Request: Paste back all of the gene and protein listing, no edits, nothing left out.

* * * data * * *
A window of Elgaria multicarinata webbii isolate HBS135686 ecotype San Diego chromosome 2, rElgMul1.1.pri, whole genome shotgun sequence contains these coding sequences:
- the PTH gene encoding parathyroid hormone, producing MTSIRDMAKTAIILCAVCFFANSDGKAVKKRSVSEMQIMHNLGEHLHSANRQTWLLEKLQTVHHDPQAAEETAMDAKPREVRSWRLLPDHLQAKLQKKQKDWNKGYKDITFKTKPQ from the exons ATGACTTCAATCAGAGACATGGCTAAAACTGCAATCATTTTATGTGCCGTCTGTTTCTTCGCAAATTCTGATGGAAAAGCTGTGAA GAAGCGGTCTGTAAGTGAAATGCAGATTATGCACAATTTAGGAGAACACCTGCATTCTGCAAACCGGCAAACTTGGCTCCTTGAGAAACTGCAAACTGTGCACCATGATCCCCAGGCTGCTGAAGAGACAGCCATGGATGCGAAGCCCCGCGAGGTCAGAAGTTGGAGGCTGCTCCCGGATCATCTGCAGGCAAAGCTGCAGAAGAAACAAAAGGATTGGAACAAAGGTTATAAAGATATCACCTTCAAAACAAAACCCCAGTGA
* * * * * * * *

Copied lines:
A window of Elgaria multicarinata webbii isolate HBS135686 ecotype San Diego chromosome 2, rElgMul1.1.pri, whole genome shotgun sequence contains these coding sequences:
- the PTH gene encoding parathyroid hormone, producing MTSIRDMAKTAIILCAVCFFANSDGKAVKKRSVSEMQIMHNLGEHLHSANRQTWLLEKLQTVHHDPQAAEETAMDAKPREVRSWRLLPDHLQAKLQKKQKDWNKGYKDITFKTKPQ from the exons ATGACTTCAATCAGAGACATGGCTAAAACTGCAATCATTTTATGTGCCGTCTGTTTCTTCGCAAATTCTGATGGAAAAGCTGTGAA GAAGCGGTCTGTAAGTGAAATGCAGATTATGCACAATTTAGGAGAACACCTGCATTCTGCAAACCGGCAAACTTGGCTCCTTGAGAAACTGCAAACTGTGCACCATGATCCCCAGGCTGCTGAAGAGACAGCCATGGATGCGAAGCCCCGCGAGGTCAGAAGTTGGAGGCTGCTCCCGGATCATCTGCAGGCAAAGCTGCAGAAGAAACAAAAGGATTGGAACAAAGGTTATAAAGATATCACCTTCAAAACAAAACCCCAGTGA